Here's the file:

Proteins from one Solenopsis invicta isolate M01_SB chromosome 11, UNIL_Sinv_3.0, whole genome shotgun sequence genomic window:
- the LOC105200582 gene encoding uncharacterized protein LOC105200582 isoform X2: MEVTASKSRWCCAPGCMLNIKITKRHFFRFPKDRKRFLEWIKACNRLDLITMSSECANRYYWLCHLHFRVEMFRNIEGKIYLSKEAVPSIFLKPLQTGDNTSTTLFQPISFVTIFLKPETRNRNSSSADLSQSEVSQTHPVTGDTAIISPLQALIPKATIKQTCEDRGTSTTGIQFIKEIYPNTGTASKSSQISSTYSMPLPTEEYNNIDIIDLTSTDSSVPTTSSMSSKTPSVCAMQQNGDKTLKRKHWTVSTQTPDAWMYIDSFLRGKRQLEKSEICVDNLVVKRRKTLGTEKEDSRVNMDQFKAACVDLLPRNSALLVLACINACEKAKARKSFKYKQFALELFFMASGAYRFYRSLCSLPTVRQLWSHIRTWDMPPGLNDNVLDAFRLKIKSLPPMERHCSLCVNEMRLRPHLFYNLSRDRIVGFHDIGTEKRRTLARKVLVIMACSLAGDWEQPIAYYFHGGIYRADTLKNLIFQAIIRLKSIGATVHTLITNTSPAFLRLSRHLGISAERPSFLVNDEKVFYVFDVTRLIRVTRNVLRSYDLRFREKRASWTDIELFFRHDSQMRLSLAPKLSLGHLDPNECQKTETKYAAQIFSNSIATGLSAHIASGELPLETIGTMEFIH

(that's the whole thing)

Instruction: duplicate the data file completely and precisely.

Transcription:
Proteins from one Solenopsis invicta isolate M01_SB chromosome 11, UNIL_Sinv_3.0, whole genome shotgun sequence genomic window:
- the LOC105200582 gene encoding uncharacterized protein LOC105200582 isoform X2: MEVTASKSRWCCAPGCMLNIKITKRHFFRFPKDRKRFLEWIKACNRLDLITMSSECANRYYWLCHLHFRVEMFRNIEGKIYLSKEAVPSIFLKPLQTGDNTSTTLFQPISFVTIFLKPETRNRNSSSADLSQSEVSQTHPVTGDTAIISPLQALIPKATIKQTCEDRGTSTTGIQFIKEIYPNTGTASKSSQISSTYSMPLPTEEYNNIDIIDLTSTDSSVPTTSSMSSKTPSVCAMQQNGDKTLKRKHWTVSTQTPDAWMYIDSFLRGKRQLEKSEICVDNLVVKRRKTLGTEKEDSRVNMDQFKAACVDLLPRNSALLVLACINACEKAKARKSFKYKQFALELFFMASGAYRFYRSLCSLPTVRQLWSHIRTWDMPPGLNDNVLDAFRLKIKSLPPMERHCSLCVNEMRLRPHLFYNLSRDRIVGFHDIGTEKRRTLARKVLVIMACSLAGDWEQPIAYYFHGGIYRADTLKNLIFQAIIRLKSIGATVHTLITNTSPAFLRLSRHLGISAERPSFLVNDEKVFYVFDVTRLIRVTRNVLRSYDLRFREKRASWTDIELFFRHDSQMRLSLAPKLSLGHLDPNECQKTETKYAAQIFSNSIATGLSAHIASGELPLETIGTMEFIH